Epson train people within their partner eco-system who then train end users, while it has an academy where people can directly get training on how to make the most out of Epson machines. Chamberlain explains that Heidelberg’s training involves teaching the printer how to make things more automated.

But those who do get training on the high-performance machines may find that competition for jobs becomes significantly sharper, according to George Thompson, joint managing director at recruitment firm Harrison Scott Associates.
“It might be that you have five separate machines with five employees all earning £8 per hour, but you would also be able to get two bigger machines and two employees, who are better qualified and higher paid,” he says. So while there are fewer employees, the wage bill will go up along with expectations of a worker’s capabilities.
So what skills do you need to be considered highly qualified?
Thompson explains that those who have managed, or have worked to lean manufacturing standards are considered to be the cream of the crop; and these principles neatly tie in with automation, he says.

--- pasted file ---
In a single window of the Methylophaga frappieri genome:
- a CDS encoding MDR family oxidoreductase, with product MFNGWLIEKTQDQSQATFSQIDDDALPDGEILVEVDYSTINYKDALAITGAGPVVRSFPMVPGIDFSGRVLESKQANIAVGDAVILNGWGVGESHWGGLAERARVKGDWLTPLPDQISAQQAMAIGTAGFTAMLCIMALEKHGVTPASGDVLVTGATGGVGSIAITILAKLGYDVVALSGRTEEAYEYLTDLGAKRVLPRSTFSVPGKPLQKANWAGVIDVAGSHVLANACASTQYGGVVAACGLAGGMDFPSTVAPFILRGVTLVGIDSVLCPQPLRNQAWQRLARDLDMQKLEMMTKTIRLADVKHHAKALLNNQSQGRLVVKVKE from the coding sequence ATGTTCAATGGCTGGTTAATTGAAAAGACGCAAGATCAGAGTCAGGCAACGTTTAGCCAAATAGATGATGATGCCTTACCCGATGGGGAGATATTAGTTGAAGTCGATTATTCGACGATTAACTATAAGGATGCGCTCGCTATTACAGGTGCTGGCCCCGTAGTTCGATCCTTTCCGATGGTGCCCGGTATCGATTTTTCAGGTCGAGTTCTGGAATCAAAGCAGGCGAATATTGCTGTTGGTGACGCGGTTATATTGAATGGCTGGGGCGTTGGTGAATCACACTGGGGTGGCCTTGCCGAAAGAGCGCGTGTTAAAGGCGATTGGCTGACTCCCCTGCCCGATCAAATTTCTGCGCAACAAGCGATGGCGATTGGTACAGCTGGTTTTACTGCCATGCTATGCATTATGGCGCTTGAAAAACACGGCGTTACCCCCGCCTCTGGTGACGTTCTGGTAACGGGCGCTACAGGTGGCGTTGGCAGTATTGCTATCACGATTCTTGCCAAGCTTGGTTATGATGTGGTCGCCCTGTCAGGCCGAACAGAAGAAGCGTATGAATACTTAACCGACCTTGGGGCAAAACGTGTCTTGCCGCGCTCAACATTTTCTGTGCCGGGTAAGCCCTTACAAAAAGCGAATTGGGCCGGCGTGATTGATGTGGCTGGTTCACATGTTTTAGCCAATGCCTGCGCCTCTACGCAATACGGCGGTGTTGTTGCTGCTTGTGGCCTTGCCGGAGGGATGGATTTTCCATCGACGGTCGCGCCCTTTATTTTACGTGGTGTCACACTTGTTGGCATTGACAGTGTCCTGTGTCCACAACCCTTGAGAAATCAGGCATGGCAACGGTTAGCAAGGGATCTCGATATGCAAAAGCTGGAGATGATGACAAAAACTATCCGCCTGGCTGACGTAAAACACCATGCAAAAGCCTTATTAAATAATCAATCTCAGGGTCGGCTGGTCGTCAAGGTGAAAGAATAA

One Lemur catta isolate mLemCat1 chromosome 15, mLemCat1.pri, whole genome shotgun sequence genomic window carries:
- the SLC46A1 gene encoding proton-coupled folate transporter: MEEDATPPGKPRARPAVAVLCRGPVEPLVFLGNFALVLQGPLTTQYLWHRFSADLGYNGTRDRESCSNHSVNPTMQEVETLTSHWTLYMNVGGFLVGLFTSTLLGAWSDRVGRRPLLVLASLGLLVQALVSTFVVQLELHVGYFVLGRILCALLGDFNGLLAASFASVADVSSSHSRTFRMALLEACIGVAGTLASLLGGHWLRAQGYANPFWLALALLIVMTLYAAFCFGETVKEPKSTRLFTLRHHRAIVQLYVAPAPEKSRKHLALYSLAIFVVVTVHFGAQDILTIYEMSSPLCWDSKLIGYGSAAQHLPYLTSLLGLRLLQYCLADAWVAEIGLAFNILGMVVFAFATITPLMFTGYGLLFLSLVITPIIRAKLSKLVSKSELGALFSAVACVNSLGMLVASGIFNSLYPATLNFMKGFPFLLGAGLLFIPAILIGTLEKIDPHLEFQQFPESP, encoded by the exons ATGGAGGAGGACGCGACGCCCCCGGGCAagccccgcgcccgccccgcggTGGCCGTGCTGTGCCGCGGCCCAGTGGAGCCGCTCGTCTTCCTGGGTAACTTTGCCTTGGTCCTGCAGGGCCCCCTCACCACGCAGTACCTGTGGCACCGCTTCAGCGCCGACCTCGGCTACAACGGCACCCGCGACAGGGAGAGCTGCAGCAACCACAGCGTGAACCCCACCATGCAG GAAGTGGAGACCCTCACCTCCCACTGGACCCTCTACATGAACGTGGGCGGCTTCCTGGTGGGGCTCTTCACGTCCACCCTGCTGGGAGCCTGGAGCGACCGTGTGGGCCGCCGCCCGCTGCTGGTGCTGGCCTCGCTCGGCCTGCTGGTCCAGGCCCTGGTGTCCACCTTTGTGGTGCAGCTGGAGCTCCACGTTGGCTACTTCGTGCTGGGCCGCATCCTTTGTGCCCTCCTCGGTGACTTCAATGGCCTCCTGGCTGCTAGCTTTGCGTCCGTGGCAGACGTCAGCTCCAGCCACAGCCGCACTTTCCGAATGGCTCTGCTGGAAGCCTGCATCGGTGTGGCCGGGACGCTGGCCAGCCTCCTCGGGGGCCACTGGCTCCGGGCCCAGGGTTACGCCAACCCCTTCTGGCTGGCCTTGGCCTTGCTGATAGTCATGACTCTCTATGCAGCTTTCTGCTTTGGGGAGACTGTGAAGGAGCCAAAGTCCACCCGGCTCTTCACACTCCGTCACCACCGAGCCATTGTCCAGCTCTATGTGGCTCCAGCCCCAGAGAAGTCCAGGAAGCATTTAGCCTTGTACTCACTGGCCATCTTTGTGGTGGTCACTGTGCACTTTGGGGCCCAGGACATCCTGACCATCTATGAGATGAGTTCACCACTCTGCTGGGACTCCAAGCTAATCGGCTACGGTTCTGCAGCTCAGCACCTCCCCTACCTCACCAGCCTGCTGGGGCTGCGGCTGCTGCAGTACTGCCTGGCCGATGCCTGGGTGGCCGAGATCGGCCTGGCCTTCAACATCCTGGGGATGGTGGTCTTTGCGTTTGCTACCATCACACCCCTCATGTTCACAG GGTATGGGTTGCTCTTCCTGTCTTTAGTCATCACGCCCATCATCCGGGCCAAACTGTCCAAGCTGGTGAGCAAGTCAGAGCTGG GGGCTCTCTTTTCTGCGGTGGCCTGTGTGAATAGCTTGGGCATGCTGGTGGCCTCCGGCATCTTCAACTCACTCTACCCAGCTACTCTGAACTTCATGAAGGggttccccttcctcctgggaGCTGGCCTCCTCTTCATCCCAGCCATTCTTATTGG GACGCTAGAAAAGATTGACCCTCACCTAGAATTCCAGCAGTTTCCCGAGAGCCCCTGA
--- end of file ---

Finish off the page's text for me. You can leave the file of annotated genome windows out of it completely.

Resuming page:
But there are a range of other skills too – and while understanding automation is key, Steve Wilson, Inca’s director of research and development, suggests that the qualities that stand out are the printers who can carry out the occasional specialist work on these sophisticated machines.
“If 80% of the printer’s work is repetitive, then you could get someone external to optimise that for you, but the 20% that is for occasional speciality work requires in-house intel and training to understand how to use the machine, and if you don’t have that 20%, then someone else is going to go and get it,” he states.
While the 80% may make up the base-line profitability, the main profit comes from the ‘unusual’ types of jobs, says Wilson, because those come attached with a higher margin.

Data management
For these more unusual jobs, Anthony White, marketing specialist at Canon EMEA suggests that staff need to develop data- and database-related knowledge to manage the increasing requirement for personalisation of printed materials. Expertise in extracting and re-purposing data from legacy systems will also be at a premium, he says, as customers seek to extract content from old mainframe systems to use for new strategies.